Permission to Belong

We have had a long wait.
Let me be weak.
Let me be bewildered.
Let me be prayerful.
Let me be genuinely analytical.

And we have overcome.
Let me be victorious.
Let me be proud.
Let me be jubilant.
Let me be radically liberated.

When I see that we have screwed up,
Let me be embarrassed.
Let me be ashamed.
Let me be infuriated.
Let me be respectfully critical.

We have lost far too many.
Let me be victimized.
Let me be mournful.
Let me be hopeful.
Let me be sorrowfully beautiful.

And I am amongst those we have gained.
Let me be transparent.
Let me be paradoxical.
Let me be outspoken.
Let me be here.

Thank you for reading.

God is

A common core belief amongst people of faith is that God is Good. The very definition of justice, righteousness, kindness. He created this beautiful, incredible, world and grants us life. Things that appear bad happen only for a good reason, and if we just believed hard enough, we would see the good in everything.

The atheist or agnostic retort is so astonishingly obvious that it’s a wonder believers don’t seem bothered by it: So much horrible crap happens in this world. There are innocent people starving to death, abused, neglected, murdered. If there is a God, He must be malevolent, pure sadistic evil.

I believe this dialectical rhetoric is false and allows each side to become frustrated and disengage with the other.

Rabbi Jonathan Sacks said he likes to call atheists “His Majesty’s royal opposition”, and I think this may be a helpful view for believers to hold. A healthy government needs a healthy opposition. It is important and necessary for the opposition to have an uncensored voice, and for the leaders of both parties to seriously consider each other’s points of view. We don’t only listen to what they have to say, but take their contributions to heart, be willing to change how we see and do things, even though we don’t expect our core belief system to change. The opposition needs to faithfully call out the One in office for corruption, cruelty, injustice, illusory promises, and allowing people to torture and slaughter people in Her name.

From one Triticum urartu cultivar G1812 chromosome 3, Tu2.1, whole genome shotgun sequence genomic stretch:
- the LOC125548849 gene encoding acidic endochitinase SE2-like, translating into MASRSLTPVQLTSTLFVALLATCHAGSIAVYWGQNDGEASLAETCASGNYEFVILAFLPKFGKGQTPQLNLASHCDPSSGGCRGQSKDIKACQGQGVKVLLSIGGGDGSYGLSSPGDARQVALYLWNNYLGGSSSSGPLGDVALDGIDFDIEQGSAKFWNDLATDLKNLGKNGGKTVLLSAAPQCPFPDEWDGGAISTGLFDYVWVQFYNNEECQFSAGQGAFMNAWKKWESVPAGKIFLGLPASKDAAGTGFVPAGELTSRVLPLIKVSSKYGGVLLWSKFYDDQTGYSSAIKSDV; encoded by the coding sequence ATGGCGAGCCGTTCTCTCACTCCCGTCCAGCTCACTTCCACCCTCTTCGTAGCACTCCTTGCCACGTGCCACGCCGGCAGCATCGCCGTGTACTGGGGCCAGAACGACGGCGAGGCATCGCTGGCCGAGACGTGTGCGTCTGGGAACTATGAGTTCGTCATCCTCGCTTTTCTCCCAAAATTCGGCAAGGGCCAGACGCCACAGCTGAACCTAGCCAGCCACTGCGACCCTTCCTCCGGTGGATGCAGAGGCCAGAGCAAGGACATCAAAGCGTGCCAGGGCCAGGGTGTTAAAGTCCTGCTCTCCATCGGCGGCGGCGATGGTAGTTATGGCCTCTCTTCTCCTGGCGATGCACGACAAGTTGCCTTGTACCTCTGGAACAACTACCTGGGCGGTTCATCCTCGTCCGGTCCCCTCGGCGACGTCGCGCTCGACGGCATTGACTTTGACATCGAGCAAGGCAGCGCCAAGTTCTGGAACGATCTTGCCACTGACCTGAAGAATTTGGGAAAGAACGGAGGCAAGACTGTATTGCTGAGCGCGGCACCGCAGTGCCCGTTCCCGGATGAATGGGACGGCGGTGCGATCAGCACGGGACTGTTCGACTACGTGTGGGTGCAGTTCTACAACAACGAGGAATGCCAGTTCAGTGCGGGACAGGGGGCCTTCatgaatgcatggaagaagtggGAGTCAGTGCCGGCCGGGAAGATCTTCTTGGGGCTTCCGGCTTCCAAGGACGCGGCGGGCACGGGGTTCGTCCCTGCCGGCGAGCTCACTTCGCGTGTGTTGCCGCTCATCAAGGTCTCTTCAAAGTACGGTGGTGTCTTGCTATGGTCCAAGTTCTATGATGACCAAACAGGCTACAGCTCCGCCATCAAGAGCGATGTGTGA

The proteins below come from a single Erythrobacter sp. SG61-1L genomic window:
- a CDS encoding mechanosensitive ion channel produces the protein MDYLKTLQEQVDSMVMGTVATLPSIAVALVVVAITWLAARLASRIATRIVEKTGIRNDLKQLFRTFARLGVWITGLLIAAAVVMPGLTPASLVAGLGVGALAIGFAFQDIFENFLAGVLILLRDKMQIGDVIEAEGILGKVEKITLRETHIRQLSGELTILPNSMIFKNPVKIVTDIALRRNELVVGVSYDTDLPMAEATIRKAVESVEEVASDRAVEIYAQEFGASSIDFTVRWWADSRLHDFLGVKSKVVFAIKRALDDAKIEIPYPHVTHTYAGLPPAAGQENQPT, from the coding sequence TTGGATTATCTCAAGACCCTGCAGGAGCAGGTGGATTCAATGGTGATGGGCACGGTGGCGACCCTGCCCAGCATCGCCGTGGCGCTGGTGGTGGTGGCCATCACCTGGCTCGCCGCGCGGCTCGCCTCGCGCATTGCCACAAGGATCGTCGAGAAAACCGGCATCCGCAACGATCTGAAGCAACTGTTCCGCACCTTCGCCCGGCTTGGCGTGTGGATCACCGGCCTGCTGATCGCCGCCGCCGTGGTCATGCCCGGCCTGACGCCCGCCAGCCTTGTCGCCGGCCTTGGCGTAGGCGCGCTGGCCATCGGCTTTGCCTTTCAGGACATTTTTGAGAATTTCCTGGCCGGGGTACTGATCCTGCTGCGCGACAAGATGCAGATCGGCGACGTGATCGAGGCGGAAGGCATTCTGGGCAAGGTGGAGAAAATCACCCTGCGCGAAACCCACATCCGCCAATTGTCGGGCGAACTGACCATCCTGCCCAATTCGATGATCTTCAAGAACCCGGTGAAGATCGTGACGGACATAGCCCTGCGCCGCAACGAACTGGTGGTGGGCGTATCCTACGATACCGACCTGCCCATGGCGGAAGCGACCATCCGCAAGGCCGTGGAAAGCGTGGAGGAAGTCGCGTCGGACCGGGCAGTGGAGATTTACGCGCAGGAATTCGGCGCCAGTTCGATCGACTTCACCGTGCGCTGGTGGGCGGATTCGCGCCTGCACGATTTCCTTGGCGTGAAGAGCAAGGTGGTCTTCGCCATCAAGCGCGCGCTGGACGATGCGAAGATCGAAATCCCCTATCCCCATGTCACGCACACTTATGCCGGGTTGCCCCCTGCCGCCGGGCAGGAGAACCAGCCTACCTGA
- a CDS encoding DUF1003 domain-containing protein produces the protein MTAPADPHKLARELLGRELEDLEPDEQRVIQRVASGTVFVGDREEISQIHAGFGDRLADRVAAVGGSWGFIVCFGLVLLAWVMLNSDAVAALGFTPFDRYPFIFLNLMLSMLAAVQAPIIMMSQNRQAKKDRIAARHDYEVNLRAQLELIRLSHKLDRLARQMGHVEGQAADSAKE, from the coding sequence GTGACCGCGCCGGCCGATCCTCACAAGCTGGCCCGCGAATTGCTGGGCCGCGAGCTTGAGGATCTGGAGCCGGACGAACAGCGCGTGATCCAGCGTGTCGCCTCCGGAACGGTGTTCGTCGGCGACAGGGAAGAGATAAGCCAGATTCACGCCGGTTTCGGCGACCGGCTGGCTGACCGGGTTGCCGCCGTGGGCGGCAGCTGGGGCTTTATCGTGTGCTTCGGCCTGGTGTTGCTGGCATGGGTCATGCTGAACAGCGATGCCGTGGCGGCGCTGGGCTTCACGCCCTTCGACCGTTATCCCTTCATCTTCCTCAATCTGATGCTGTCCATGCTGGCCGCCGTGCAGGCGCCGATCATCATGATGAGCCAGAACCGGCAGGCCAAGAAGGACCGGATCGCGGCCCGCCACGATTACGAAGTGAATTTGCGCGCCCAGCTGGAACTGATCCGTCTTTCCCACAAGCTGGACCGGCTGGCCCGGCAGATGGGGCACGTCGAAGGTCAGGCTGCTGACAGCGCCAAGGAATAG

Disclosure: I am a theist. This is how I see God:

God is Existence. God is Source.

So yes, God is good. And yes, God is evil.

God is all encompassing.

I believe God to be innately good. God does a lot of bad stuff, because She is constrained in an unnatural form, strained in a world where humans fight each other to death, slaying babies, animals, and Her own essence in Their reckless wake, over ideology and land and money and humanity and God Herself. There is terror and there is a war on terror and all over the world innocent children full of potential having their lives cut short. These creatures also create art and science, because of or in spite of all this waste, and of Her. People are falling in love and babies are being born, and technology is being developed to help the blind see and the deaf hear and humanity learn how to communicate and connect with each other around the world, building things and breaking down the barriers They created.

Breathtaking beauty and mindnumbing ugliness coexist.

He cries when He causes depression, death, and tragedy, and He laughs when He causes joy, love, and life.

She is striving to be only Good, but since God exists in the form of universes full of conscious creatures, with their own independent strivings and ideas, She needs those humans to help Her get back to pure good existence. God needs humans to believe in that potential, that Goodness, to become Her truest Self. Then He as a separate, anthropormophized, appropriated, misused, and mistaken entity will cease to exist and Humanity will recognize who God as He has always known We could and should be.